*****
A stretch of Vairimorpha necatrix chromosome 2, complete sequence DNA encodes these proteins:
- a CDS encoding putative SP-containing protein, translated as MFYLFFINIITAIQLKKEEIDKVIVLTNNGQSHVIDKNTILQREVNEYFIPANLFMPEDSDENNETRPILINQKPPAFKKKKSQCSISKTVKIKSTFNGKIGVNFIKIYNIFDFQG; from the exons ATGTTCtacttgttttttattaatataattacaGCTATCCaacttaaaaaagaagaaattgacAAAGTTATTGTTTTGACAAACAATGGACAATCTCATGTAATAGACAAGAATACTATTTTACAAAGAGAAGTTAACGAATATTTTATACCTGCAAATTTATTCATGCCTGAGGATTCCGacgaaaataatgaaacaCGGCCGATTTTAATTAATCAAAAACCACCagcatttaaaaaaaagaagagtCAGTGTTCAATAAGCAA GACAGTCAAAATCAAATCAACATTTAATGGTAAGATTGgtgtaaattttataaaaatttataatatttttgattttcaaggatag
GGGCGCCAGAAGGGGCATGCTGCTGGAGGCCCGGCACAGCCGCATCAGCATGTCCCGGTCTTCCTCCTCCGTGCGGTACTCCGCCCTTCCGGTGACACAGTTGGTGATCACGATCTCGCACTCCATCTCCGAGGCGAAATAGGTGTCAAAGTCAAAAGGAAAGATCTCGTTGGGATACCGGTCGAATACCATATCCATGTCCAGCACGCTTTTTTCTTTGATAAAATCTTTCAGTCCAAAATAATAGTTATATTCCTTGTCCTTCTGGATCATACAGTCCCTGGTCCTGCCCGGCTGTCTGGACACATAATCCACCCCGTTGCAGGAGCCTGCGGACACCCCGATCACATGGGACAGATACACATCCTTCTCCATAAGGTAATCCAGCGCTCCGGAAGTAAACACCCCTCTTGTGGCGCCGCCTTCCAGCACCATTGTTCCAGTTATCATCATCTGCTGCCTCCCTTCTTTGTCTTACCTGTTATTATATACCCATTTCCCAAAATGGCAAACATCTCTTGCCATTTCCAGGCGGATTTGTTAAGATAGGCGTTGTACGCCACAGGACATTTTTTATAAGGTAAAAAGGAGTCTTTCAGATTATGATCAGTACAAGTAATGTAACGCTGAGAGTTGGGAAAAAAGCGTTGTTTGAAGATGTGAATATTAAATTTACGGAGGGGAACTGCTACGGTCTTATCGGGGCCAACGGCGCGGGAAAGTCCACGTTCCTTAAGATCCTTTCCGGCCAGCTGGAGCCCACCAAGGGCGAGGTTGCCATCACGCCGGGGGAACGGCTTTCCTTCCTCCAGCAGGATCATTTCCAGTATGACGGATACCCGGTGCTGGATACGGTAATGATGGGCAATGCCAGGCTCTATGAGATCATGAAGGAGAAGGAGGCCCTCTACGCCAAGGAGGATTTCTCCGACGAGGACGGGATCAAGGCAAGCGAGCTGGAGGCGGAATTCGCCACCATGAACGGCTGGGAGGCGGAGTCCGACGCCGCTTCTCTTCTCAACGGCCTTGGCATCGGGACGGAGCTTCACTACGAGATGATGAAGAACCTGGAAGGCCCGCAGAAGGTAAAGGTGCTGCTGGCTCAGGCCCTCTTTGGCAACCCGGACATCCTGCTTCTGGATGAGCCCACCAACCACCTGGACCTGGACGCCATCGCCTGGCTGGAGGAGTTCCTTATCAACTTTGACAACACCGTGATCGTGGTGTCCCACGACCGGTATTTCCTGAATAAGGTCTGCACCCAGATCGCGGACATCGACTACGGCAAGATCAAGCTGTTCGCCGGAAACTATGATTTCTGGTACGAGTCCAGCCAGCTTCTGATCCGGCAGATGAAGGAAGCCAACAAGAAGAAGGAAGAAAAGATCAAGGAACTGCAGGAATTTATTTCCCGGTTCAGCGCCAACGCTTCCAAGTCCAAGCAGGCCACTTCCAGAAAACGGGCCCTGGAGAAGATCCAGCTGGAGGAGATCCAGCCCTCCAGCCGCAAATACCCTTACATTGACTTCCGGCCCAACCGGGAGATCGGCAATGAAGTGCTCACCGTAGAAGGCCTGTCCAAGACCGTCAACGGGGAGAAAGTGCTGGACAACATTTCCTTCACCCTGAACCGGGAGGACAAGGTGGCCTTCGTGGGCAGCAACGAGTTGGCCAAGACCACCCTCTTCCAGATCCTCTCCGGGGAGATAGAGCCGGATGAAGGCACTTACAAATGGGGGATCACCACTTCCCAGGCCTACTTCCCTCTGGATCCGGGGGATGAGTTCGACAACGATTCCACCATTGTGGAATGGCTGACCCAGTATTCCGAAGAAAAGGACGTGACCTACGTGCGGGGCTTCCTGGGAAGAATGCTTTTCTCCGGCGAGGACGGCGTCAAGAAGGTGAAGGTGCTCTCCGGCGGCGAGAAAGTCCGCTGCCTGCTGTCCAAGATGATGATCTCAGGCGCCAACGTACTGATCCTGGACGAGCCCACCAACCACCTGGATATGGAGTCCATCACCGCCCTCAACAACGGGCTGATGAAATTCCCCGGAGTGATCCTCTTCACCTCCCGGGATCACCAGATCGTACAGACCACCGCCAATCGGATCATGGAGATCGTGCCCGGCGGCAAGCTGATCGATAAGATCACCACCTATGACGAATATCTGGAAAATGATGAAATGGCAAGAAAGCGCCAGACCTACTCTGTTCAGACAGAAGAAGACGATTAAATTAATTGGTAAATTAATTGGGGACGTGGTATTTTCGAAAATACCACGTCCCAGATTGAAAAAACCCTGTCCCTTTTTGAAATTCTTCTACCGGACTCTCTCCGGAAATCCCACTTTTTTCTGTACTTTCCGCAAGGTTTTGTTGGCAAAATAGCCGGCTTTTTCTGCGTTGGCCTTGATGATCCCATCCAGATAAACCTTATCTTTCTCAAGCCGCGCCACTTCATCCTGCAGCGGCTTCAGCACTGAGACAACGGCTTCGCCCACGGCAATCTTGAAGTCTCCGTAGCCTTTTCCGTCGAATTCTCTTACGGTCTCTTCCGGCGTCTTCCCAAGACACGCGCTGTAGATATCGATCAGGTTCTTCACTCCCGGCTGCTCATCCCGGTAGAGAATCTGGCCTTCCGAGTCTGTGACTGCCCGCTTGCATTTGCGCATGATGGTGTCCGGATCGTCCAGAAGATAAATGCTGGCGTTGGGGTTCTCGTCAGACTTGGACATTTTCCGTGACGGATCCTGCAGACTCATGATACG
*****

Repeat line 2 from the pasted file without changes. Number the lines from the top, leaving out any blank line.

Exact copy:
- a CDS encoding putative SP-containing protein, translated as MFYLFFINIITAIQLKKEEIDKVIVLTNNGQSHVIDKNTILQREVNEYFIPANLFMPEDSDENNETRPILINQKPPAFKKKKSQCSISKTVKIKSTFNGKIGVNFIKIYNIFDFQG; from the exons ATGTTCtacttgttttttattaatataattacaGCTATCCaacttaaaaaagaagaaattgacAAAGTTATTGTTTTGACAAACAATGGACAATCTCATGTAATAGACAAGAATACTATTTTACAAAGAGAAGTTAACGAATATTTTATACCTGCAAATTTATTCATGCCTGAGGATTCCGacgaaaataatgaaacaCGGCCGATTTTAATTAATCAAAAACCACCagcatttaaaaaaaagaagagtCAGTGTTCAATAAGCAA GACAGTCAAAATCAAATCAACATTTAATGGTAAGATTGgtgtaaattttataaaaatttataatatttttgattttcaaggatag